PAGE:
The UK Government will introduce tougher measures for colleges wishing to bring in overseas students under the points based system next year.
In a document entitled “Points Based System: The Accreditation of T4 (Students) Sponsors”, the Border and Immigration Agency will tighten rules and procedures in an effort to thwart bogus colleges.
· Tier 4 (Students) of the points based system will be introduced early 2009.
· Mandatory accreditation for educational establishments bringing in international students.
The Government has announced a mandatory new requirement for educational establishments recruiting international students under the Points Based System (PBS) which is set to be introduced for students early in 2009.
In its Command paper “A Points Based System: Making Migration Work for Britain” published in March last year the Government made it clear that “…for Tier 4 (Students), sponsors will need to demonstrate that they are a bona fide educational institution accredited by a recognised body”.
The announcement confirms what is meant by accreditation and what institutions will need to do in order to qualify as sponsors under Tier 4.
What is accreditation?
In a nutshell, accreditation is a mark of quality which will demonstrate that an educational establishment is genuine and has sound teaching practices, recruitment procedures and progress monitoring of its students.
Border and Immigration Agency staff will check that an institution is a genuine education provider rather than “operating to facilitate the entry of bogus students to the UK”.
- support sponsorship under the PBS, as entry clearance officers will be able to trust the decisions of individual institutions when issuing certificates of sponsorship to potential students.
- reduce the need for intelligence-led investigations of suspect institutions: enabling Agency compliance resources to be better targeted in a proactive manner on higher risk employers and institutions.
- free Agency resources to work with educational institutions to reduce the frequency with which they may be misled by bogus students using them as a means to enter the UK and ensure sponsors’ activities are supporting the integrity of the new system.
Accreditation offers other benefits to institutions, their students and the education sector as a whole. It:
- should reduce the involvement of immigration officials in the recruitment of foreign students.
- will help tackle the less reputable institutions that disrupt the otherwise excellent reputation of UK education and; as a result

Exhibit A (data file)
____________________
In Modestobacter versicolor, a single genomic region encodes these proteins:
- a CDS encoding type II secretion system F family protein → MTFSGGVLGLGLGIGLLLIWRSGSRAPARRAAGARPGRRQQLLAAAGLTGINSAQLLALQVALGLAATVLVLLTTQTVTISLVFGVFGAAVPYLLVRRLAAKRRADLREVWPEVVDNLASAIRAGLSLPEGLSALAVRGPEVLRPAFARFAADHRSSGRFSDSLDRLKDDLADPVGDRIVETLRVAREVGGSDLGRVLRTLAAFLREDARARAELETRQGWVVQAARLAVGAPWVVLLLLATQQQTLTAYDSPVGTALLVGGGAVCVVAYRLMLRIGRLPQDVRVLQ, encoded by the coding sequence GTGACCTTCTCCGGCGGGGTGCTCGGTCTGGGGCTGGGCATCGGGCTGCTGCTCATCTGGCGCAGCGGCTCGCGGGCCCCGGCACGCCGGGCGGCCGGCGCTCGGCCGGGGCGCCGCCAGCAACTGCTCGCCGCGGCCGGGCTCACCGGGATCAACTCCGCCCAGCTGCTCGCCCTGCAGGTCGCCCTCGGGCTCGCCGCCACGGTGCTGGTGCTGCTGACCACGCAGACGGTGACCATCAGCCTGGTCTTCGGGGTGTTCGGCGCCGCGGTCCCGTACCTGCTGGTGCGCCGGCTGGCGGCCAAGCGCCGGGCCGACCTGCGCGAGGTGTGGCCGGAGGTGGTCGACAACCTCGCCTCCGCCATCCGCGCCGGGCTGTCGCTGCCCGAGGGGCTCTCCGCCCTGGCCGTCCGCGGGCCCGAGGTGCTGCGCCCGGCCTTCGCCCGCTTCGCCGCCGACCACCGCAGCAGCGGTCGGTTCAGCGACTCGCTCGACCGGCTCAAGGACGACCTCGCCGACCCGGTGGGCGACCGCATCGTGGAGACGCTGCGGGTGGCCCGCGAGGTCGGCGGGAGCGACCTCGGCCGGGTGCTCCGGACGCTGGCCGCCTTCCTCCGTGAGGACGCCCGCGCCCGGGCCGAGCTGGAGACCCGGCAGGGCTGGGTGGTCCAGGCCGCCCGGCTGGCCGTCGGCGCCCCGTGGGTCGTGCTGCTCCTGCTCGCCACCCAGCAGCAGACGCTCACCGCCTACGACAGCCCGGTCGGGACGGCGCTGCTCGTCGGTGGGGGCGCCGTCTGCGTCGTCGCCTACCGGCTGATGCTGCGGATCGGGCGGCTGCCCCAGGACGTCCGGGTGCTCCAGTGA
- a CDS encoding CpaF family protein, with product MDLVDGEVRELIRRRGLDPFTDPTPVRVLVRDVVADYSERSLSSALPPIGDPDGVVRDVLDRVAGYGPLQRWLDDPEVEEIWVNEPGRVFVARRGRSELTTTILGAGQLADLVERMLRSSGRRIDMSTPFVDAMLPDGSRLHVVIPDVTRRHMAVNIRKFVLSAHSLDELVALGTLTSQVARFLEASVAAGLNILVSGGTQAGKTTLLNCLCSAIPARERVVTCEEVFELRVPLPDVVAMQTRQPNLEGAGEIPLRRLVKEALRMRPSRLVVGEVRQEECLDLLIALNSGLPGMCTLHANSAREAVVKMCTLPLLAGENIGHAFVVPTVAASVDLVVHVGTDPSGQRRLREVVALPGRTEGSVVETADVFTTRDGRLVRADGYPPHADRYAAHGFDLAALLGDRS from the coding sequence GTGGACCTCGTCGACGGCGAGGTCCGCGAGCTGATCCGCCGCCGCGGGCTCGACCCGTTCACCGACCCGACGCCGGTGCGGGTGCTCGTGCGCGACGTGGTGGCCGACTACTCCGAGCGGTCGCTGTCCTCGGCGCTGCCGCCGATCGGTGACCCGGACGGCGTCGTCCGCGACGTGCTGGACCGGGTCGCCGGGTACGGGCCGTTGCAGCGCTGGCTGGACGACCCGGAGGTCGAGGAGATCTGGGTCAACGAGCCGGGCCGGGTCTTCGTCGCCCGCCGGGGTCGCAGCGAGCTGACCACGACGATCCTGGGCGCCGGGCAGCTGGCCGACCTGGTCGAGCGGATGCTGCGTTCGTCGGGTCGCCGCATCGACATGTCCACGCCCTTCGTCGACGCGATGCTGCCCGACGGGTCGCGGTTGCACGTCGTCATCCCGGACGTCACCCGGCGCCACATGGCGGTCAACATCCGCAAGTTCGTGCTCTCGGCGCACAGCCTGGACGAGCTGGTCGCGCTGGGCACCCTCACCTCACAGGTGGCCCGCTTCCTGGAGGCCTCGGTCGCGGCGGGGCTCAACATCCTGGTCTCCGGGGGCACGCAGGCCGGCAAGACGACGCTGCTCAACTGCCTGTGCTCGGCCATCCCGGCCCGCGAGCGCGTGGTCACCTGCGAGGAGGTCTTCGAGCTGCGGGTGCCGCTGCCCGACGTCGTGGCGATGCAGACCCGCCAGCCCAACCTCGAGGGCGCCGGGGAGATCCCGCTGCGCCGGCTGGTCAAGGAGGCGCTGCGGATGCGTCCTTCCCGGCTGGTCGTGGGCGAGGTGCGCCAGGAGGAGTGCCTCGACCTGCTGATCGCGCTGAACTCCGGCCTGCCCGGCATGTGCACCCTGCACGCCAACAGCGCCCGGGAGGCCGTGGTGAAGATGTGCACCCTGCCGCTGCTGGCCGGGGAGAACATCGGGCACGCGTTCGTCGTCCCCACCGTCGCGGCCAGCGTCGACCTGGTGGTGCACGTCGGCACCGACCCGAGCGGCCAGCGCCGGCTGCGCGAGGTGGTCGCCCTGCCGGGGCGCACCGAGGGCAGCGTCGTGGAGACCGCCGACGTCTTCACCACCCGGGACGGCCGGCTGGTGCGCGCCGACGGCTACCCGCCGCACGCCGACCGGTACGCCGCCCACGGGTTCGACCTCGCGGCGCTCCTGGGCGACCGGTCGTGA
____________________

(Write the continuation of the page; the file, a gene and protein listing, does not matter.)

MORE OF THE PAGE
- should help attract more international students to UK.
All private education providers will need to be accredited by one of the Agency-approved accreditation bodies before they can qualify for as sponsors.
Ofsted has advised the Home Office which accreditation bodies provide an appropriate test of the bona fides of an educational institution and the following accreditation bodies have now been approved:
- Accreditation UK – which offers an accreditation service for English language centres;
- BAC – the British Accreditation Council – which offers a more general accreditation service to cover a wide range of different educational establishments;
- ASIC – the Accreditation Service for International Colleges – which also offers a general accreditation service to cover a wide range of different educational establishments.
Institutions will need to seek accreditation with one of the approved accreditation bodies as early as possible to obtain the requirements and prepare for an inspection.
Immigration Matters Comment
Immigration Matters welcomes any measures which will allow entry clearance officers, as well as prospective students, to clearly identify bona fide educational establishments when considering visa applications.
However, it should be pointed out that there is an existing register for educational institutions run by the DfES and the Home Office already monitors private colleges.
Overseas students currently applying for a visa to study in the UK are already required to meet strict guidelines and be registered with an institution on the DfES register before being granted entry clearance.
Obtaining a student visa is not a formality. You should seek professional advice, from a registered Immigration Adviser, before spending money on course fees and visa application fees.
The 300,000 overseas students currently studying in the UK bring economic benefits of almost £5 billion to the country.
If you have any comments or questions please email Charles Kelly
For all the latest Home Office announcements see